BERKELEY, Calif. — Three stars were far from their home galaxies when they exploded, astronomers say.
Millions or billions of years before they went supernova, the stars were flung from their home galaxies, according to researchers at the University of California, Berkeley. Stars typically go supernova inside large galaxies, but these three stars were in so-called “empty space” at the time of their explosions.
“Such rare solitary supernovae provide an important clue to what exists in the vast empty spaces between galaxies, and can help astronomers understand how galaxy clusters formed and evolved throughout the history of the universe,” a statement from the university reads.
Astronomers used images from the Hubble Space Telescope to confirm the finding. The stars were first identified in 2008 and 2010, but at the time researchers were unable to rule out the possibility that they were being hosted by a faint galaxy. Hubble’s clearer pictures eliminated that doubt, according to the study.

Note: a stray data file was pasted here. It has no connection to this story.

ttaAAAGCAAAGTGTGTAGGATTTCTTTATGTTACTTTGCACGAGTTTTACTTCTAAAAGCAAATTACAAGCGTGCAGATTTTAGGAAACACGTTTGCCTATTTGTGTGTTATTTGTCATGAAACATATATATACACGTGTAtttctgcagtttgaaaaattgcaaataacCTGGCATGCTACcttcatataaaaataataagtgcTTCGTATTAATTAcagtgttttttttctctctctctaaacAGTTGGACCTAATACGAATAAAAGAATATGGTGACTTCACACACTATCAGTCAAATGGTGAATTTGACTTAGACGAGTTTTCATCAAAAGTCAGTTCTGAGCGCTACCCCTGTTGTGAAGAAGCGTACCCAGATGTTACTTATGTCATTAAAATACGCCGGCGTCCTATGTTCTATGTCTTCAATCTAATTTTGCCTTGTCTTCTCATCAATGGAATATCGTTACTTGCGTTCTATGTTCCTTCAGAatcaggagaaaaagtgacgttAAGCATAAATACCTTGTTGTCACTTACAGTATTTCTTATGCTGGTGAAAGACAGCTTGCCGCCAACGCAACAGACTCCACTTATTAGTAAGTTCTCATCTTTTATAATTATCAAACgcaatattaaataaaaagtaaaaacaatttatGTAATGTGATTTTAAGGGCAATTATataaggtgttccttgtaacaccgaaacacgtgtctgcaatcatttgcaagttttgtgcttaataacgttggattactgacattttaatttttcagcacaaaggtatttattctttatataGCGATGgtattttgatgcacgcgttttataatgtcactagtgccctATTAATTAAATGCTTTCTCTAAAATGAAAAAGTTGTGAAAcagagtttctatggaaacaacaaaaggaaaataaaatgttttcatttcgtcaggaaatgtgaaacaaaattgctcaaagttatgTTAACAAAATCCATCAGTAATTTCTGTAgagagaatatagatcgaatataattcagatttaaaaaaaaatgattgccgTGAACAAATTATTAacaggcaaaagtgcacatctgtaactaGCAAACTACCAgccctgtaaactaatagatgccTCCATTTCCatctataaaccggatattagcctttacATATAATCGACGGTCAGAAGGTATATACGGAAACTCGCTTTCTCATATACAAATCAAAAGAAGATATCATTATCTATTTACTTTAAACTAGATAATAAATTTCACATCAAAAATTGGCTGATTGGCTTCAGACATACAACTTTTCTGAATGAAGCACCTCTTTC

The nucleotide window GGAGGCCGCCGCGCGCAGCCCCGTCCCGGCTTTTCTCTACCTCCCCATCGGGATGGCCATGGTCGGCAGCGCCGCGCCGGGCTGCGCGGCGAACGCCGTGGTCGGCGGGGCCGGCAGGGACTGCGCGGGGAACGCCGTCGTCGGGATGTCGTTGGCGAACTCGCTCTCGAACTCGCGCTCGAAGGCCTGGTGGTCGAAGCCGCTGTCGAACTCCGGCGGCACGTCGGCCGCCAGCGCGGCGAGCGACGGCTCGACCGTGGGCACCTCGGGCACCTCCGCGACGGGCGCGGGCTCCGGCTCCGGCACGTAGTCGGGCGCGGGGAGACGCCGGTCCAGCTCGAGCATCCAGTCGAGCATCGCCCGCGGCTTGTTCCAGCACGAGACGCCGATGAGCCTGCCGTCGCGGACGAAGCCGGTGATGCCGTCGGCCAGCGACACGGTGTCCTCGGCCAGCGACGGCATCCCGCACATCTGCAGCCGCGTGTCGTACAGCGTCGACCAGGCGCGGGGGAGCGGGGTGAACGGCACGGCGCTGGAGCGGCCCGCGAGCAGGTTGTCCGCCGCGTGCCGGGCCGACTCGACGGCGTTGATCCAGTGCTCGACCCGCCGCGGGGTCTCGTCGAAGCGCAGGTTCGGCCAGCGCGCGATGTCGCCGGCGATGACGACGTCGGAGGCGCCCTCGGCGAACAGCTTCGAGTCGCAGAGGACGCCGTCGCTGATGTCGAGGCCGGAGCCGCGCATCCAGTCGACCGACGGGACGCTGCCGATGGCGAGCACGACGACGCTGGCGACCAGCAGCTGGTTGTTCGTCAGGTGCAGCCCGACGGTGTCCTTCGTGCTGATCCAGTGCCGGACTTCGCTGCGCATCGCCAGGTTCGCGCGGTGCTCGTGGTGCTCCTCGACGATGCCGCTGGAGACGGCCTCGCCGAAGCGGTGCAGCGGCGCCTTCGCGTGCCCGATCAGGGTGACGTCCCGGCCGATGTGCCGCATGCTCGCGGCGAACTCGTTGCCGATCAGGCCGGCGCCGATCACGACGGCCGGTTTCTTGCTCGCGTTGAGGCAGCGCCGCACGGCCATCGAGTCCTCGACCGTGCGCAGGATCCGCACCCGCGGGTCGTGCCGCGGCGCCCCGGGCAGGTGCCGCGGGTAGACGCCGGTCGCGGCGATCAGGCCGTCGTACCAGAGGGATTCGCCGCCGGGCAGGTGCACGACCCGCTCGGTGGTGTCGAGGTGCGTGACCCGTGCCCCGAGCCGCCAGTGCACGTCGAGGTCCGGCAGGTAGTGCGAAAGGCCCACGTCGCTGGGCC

The closest neighbor to the three supernovae was about 300 light-years away, astronomers estimated. They noted the distance is 100 times farther than our sun’s closest neighbor, Proxima Centauri.
If there were any planets or other objects near the stars, they would have been obliterated by the explosions, according to researchers.
The findings were presented Friday at a conference at North Carolina State University. The study was also published in The Astrophysical Journal.